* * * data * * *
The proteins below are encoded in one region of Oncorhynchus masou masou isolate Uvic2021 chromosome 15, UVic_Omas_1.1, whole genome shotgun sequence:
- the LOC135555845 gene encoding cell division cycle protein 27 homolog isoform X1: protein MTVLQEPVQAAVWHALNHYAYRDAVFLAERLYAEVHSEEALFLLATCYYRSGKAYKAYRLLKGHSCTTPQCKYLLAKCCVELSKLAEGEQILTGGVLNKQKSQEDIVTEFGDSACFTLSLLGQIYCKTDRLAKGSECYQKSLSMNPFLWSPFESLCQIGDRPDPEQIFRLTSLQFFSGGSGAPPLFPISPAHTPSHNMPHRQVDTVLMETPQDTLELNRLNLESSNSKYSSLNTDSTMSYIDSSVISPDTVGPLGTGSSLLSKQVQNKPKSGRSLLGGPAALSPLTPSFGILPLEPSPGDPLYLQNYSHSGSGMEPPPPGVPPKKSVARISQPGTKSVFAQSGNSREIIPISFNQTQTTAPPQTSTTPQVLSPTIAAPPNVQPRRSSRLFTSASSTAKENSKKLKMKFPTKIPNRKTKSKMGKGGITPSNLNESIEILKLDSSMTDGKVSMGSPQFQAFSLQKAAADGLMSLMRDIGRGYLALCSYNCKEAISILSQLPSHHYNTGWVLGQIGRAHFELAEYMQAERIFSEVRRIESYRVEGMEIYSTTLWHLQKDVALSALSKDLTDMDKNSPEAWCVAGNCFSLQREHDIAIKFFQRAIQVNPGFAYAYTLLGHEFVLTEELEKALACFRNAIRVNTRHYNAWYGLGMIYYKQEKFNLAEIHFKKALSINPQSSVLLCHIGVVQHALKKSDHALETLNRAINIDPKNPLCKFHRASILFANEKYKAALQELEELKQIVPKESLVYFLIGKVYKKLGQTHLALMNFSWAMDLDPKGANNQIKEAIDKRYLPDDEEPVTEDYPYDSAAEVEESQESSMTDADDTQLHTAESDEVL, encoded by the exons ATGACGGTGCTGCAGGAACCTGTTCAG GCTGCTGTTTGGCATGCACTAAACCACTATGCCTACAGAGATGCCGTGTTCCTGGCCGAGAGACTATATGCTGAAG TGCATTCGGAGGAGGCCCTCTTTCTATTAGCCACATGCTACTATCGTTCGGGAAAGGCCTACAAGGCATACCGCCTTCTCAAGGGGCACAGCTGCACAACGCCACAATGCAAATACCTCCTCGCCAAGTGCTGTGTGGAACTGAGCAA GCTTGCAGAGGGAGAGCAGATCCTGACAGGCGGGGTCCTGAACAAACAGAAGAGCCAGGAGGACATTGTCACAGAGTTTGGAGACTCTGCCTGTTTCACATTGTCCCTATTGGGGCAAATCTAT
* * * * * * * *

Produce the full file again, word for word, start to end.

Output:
The proteins below are encoded in one region of Oncorhynchus masou masou isolate Uvic2021 chromosome 15, UVic_Omas_1.1, whole genome shotgun sequence:
- the LOC135555845 gene encoding cell division cycle protein 27 homolog isoform X1: protein MTVLQEPVQAAVWHALNHYAYRDAVFLAERLYAEVHSEEALFLLATCYYRSGKAYKAYRLLKGHSCTTPQCKYLLAKCCVELSKLAEGEQILTGGVLNKQKSQEDIVTEFGDSACFTLSLLGQIYCKTDRLAKGSECYQKSLSMNPFLWSPFESLCQIGDRPDPEQIFRLTSLQFFSGGSGAPPLFPISPAHTPSHNMPHRQVDTVLMETPQDTLELNRLNLESSNSKYSSLNTDSTMSYIDSSVISPDTVGPLGTGSSLLSKQVQNKPKSGRSLLGGPAALSPLTPSFGILPLEPSPGDPLYLQNYSHSGSGMEPPPPGVPPKKSVARISQPGTKSVFAQSGNSREIIPISFNQTQTTAPPQTSTTPQVLSPTIAAPPNVQPRRSSRLFTSASSTAKENSKKLKMKFPTKIPNRKTKSKMGKGGITPSNLNESIEILKLDSSMTDGKVSMGSPQFQAFSLQKAAADGLMSLMRDIGRGYLALCSYNCKEAISILSQLPSHHYNTGWVLGQIGRAHFELAEYMQAERIFSEVRRIESYRVEGMEIYSTTLWHLQKDVALSALSKDLTDMDKNSPEAWCVAGNCFSLQREHDIAIKFFQRAIQVNPGFAYAYTLLGHEFVLTEELEKALACFRNAIRVNTRHYNAWYGLGMIYYKQEKFNLAEIHFKKALSINPQSSVLLCHIGVVQHALKKSDHALETLNRAINIDPKNPLCKFHRASILFANEKYKAALQELEELKQIVPKESLVYFLIGKVYKKLGQTHLALMNFSWAMDLDPKGANNQIKEAIDKRYLPDDEEPVTEDYPYDSAAEVEESQESSMTDADDTQLHTAESDEVL, encoded by the exons ATGACGGTGCTGCAGGAACCTGTTCAG GCTGCTGTTTGGCATGCACTAAACCACTATGCCTACAGAGATGCCGTGTTCCTGGCCGAGAGACTATATGCTGAAG TGCATTCGGAGGAGGCCCTCTTTCTATTAGCCACATGCTACTATCGTTCGGGAAAGGCCTACAAGGCATACCGCCTTCTCAAGGGGCACAGCTGCACAACGCCACAATGCAAATACCTCCTCGCCAAGTGCTGTGTGGAACTGAGCAA GCTTGCAGAGGGAGAGCAGATCCTGACAGGCGGGGTCCTGAACAAACAGAAGAGCCAGGAGGACATTGTCACAGAGTTTGGAGACTCTGCCTGTTTCACATTGTCCCTATTGGGGCAAATCTAT